Newly discovered protein connected to Alzheimers disease risk: A mutation in the small protein SHMOOSE is associated with Alzheimers risk and highlights a possible target for treatment
A mutation in a newly discovered small protein is connected to a significant increase in the risk for Alzheimer’s disease, expanding the known gene targets for the disease and presenting a new potential avenue for treatment, according to a new USC study.
The protein, called SHMOOSE, is a tiny “microprotein” encoded by a newly discovered gene within the cell’s energy-producing mitochondria. A mutation within this gene partially inactivates the SHMOOSE microprotein and is associated with a 20-50 % higher risk for Alzheimer’s disease across four different cohorts. Nearly a quarter of people of European ancestry have the mutated version of the protein, according to the researchers.
The research appears Wednesday, September 21 in the journal Molecular Psychiatry.
The researchers say that both the substantial risk and high prevalence of this previously unidentified mutation differentiate it from other proteins involved in Alzheimer’s disease. Apart from APOE4 — the most potent known genetic risk factor for the disease — only a limited number of other gene mutations have been identified and these only mildly increased risk by less than 10%. Also, because the microprotein is approximately the size of the insulin peptide, it can be easily administered, which increases its therapeutic potential.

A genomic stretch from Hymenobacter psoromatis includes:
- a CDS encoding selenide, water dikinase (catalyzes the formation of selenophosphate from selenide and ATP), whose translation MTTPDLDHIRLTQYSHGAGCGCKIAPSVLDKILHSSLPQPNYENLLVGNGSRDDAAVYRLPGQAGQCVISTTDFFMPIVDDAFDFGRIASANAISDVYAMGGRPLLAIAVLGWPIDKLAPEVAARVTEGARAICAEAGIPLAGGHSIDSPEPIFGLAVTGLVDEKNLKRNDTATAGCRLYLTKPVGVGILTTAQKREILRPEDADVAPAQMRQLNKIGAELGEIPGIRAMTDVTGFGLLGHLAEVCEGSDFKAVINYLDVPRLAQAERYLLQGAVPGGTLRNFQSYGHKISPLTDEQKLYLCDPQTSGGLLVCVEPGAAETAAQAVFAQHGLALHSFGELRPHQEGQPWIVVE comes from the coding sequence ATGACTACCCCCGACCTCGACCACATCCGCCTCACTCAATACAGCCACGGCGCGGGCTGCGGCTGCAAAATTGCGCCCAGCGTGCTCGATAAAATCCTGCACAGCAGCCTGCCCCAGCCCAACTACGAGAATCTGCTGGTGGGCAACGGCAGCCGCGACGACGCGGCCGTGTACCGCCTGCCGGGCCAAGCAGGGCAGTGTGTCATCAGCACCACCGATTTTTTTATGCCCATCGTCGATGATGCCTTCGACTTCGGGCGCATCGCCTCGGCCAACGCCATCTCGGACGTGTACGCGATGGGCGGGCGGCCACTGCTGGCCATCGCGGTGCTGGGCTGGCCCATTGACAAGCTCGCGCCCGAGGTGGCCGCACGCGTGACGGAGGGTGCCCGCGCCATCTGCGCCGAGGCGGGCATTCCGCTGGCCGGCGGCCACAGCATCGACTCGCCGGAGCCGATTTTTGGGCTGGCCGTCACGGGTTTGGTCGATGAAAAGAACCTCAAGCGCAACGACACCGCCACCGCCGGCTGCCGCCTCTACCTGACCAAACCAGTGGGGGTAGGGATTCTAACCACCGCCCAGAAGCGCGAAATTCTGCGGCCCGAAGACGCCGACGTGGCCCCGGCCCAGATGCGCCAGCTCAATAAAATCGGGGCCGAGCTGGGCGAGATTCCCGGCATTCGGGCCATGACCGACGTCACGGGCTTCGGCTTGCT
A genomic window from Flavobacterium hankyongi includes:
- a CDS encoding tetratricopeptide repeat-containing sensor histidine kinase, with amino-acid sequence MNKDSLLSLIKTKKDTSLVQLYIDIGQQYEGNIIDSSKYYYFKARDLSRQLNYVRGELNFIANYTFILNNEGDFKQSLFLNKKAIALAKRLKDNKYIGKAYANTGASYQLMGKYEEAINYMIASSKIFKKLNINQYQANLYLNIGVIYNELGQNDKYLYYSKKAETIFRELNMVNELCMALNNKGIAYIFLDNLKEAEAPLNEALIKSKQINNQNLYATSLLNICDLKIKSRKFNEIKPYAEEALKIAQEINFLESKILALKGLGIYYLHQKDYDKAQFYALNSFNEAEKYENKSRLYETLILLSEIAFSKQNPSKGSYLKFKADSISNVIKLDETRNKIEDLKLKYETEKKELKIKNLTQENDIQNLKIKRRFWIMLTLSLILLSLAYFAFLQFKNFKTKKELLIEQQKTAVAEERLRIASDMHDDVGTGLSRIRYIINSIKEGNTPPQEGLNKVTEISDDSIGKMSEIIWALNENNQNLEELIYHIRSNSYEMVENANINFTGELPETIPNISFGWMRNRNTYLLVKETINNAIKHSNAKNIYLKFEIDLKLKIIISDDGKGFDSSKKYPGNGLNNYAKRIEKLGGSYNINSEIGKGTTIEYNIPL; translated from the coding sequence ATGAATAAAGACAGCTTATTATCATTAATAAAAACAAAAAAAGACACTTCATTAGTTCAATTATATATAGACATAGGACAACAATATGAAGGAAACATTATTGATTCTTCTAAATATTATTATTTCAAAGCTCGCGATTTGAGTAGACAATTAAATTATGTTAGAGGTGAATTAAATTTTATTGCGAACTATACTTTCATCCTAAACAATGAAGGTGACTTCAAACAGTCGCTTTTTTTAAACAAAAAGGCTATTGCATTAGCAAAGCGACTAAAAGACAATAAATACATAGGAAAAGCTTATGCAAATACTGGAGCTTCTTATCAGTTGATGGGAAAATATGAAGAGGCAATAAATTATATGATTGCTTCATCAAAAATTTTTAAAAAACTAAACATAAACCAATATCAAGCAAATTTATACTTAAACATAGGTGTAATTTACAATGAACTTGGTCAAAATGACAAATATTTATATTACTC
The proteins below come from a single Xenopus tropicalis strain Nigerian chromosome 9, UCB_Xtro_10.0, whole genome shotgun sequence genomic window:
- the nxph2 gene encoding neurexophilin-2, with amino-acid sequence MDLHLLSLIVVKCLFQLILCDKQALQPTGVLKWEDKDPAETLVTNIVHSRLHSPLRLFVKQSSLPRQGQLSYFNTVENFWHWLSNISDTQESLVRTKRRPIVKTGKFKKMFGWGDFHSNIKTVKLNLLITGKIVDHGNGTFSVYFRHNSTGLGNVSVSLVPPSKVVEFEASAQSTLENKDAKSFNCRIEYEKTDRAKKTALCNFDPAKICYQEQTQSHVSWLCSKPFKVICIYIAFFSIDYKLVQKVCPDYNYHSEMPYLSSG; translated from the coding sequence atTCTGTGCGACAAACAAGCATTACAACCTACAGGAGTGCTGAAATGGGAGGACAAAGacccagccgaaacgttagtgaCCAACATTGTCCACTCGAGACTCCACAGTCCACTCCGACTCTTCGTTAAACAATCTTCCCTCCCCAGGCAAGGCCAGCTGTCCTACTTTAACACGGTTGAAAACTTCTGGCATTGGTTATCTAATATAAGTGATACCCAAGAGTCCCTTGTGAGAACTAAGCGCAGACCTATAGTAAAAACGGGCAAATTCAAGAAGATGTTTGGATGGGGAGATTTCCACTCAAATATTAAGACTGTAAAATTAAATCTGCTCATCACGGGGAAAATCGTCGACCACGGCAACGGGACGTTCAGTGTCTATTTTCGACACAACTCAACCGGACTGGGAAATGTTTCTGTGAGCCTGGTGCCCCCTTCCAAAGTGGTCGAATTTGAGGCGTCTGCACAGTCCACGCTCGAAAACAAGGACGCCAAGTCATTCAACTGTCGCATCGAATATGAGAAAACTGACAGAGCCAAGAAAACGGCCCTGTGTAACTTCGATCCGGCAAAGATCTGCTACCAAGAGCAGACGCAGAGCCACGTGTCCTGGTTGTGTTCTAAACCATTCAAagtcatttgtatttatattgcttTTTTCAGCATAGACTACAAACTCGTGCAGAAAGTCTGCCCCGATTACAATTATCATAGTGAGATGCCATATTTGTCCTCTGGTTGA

“This discovery opens exciting new directions for developing precision medicine-based therapies for Alzheimer’s disease, focusing on SHMOOSE as a target area,” said Pinchas Cohen, professor of gerontology, medicine and biological sciences and senior author of the study. “Administration of SHMOOSE analogs in individuals who carry the mutation and produce the mutant protein may prove to have benefit in neurodegenerative and other diseases of aging.”
Brendan Miller, ’22 PhD in neuroscience graduate and first author of the study, used big data techniques to identify genetic variations in mitochondrial DNA associated with disease risk. After analyses revealed a gene mutation increased Alzheimer’s disease risk, brain atrophy, and energy metabolism, Miller and his colleagues discovered that the mutated gene coded for the SHMOOSE microprotein and began studying its mutated and default forms. The researchers stated SHMOOSE is the first mitochondrial-DNA-encoded microprotein to have been detected using both antibodies and mass spectrometry.
Source: Read Full Article